Governor Gavin Newsom’s latest reproductive healthcare package proposal, aimed at bringing in businesses and residents from states with tough abortion and LGBT laws, has been leading many former Californians to continue to rethink moving outside the state but has not proved to be the factor to bring most back.
According to Newsom’s proposal, he wants to bolster California’s health care infrastructure by a further $125 million to help prepare for a large number of people coming to the states to receive abortions, as well as entice business to a state that offers that kind of access following a reversal of Roe v. Wade. Of that $125 million, $40 million alone would go towards grants for reproductive health care providers to offset the cost of providing care to low- and moderate-income individuals who do not have health care coverage for abortion care services.
“California will not stand idly by as extremists roll back our basic constitutional rights; we’re going to fight like hell, making sure that all women – not just those in California – know that this state continues to recognize and protect their fundamental rights,” said Governor Newsom earlier this week. “We’re expanding access to these critical services, welcoming businesses and their employees fleeing anti-abortion states, and reaffirming our commitment to continuing to work closely with the Legislature and reproductive rights stakeholders to further solidify California’s leadership on abortion rights.”
Despite the incentives, many who moved out of California said to the Globe on Friday that they’ll need more than that to either move back or move their business back to the state.
Abortion incentives fall short for many
“This is a tough call,” explained Shelby Pearson, a Los Angeles native who moved to Austin in 2015. “On one hand, the tax situation out here is so much better. Plus, houses have yards and we don’t have to worry about drought or wildfires really. Or earthquakes.”
“On the other hand, Texas is quickly taking away a lot of rights, with the big one being abortion. For many, like my wife, that does not sit with them well at all. And the heat is awful out here and when winter hits, lately it’s been doing so enough to knock out the power grid and people freeze to death. Tit for tat with wildfires I guess.”
“But we came to Texas with the hope of turning it blue, or at least more purple. This abortion bill, plus other things, are making clear that that will not happen. Moving back to California is looking like a better option each day not just for me but for many people who moved out here. This probably seems crazy to many there, and honestly I would have thought the same a few years ago. But this Texas dream is quickly dying. At least with California you know what they’re about.”
Another Texan writing to the Globe agreed, but in a more cautious way.
“I’m not angry at Texas, just disappointed,” said Javi Moreno, a Floridian who moved to California in 2012, then moved to Houston in 2019, to the Globe. “Florida was great, it’s home, but my wife had to move out for work. And then California, my favorite state by far, but San Francisco went from being a tech wonderland to where it is today, filled with crime and high prices. We were priced out. We moved to Fremont then even further away, but then Texas became available. It was good for a few years, we love the taxes here, but then all of these laws started coming down.”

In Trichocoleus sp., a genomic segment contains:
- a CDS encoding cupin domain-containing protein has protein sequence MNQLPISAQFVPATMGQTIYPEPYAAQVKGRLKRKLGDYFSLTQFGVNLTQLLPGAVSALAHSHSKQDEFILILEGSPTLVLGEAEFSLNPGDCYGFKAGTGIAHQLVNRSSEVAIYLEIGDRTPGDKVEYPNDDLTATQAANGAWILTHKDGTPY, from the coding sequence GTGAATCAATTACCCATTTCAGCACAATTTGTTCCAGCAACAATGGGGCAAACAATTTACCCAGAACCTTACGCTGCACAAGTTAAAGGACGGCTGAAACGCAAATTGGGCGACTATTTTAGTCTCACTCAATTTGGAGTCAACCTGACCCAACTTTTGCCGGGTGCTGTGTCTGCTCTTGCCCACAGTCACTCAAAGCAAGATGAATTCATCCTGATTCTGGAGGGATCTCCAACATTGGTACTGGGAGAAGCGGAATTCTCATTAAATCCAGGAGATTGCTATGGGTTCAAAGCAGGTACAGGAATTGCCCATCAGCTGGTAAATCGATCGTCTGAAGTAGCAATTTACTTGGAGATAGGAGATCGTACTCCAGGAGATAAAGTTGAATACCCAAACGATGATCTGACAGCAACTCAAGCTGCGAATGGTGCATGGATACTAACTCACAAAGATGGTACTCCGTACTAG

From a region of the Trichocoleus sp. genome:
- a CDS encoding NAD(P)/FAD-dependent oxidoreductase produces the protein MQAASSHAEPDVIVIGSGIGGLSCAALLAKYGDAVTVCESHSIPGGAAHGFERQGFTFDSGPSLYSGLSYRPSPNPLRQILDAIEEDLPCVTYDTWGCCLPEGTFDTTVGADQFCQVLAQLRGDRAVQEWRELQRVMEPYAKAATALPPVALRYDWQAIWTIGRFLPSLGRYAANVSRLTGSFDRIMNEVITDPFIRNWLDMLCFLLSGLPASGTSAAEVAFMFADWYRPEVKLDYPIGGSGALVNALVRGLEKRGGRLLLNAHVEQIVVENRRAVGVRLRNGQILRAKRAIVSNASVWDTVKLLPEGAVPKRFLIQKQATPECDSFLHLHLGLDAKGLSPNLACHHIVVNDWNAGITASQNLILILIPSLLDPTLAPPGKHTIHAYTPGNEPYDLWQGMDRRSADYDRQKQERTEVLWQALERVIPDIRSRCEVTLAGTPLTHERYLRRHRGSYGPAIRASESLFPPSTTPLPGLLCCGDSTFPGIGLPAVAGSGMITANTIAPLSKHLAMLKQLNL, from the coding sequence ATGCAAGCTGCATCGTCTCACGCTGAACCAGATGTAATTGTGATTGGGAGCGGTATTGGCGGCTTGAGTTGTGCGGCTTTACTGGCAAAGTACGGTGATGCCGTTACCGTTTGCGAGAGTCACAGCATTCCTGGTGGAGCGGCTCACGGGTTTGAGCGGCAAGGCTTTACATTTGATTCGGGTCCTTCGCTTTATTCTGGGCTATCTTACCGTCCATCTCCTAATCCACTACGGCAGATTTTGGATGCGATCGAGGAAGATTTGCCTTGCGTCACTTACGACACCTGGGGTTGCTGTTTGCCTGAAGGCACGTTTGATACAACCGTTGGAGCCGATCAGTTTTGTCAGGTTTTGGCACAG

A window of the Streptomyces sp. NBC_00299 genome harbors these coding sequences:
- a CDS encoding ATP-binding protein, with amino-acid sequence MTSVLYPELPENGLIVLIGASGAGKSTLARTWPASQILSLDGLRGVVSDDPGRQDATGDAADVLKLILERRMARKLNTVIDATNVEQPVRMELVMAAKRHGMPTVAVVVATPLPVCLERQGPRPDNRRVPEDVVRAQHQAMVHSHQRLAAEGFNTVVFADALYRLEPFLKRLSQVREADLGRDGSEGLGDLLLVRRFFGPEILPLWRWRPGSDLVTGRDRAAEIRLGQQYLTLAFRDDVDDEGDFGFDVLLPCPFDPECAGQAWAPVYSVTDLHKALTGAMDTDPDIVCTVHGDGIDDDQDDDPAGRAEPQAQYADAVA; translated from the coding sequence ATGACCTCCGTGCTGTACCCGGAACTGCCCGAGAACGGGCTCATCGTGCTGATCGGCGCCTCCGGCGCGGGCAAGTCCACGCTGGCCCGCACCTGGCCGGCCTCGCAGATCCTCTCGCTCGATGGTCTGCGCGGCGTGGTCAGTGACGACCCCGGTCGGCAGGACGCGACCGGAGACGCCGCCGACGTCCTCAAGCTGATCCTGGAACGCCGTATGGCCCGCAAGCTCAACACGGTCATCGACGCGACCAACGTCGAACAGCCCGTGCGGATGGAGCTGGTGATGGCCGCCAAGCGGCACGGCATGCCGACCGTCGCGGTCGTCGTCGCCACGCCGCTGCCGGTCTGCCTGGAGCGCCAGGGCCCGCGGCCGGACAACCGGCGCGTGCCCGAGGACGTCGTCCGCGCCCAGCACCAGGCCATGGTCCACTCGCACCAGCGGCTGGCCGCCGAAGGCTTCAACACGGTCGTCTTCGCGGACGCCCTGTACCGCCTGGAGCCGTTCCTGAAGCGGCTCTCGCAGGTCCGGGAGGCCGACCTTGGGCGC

“A lot of my wife’s clients are strong on the abortion issue, and they have all given notice to move, so now we’re looking to move out again. Tennessee was our number one spot, but then we saw where they fell on that issue. So now we’re looking either at Arizona, Nevada, or back to California. And with their water issues and other things going on, this isn’t a decision made lightly. It’s really that bad in Texas for us and a lot of people right now.”
Others adore Texas, Florida, and other top states for those moving from California, and even with the law changes, are trying to stay put.
“Disney shifted a bunch of people out here and I was one of them,” added a Californian-turned-Floridian who wished to remain anonymous. “And, besides for the humidity, it’s been great. The house we own would go for millions if it was in California.
“Things were fine until only recently. Disney and [Florida Governor Ron] DeSantis have been sniping at each other, the with Governor trying to remove the special district Disney World here is in. It didn’t work, but a lot of us are on edge. We’re looking at what Florida is doing by limiting LGBT rights and abortion access. We’re looking at a state we thought was going one way start to go the other. But we still want to stay. Going back to California wouldn’t be defeat, but we’d be back to different kinds of restrictions like for water and other things.”
Pearson and Moreno also own their own businesses, with both saying that while Newsom’s incentives seem nice, they would need to see a major tax reduction if they were to move back to California, or at least have it be part of their decision.
“Yeah, it’s not doing it for me,” continues Moreno. “It seems that Newsom is just trying to use this all to his advantage anyway. You want people back? Start by slashing taxes and actually make a good business environment. To start.”
As of Friday, the California legislature has yet to either agree or counter Newsom’s proposal. A new state budget is due at the end of June.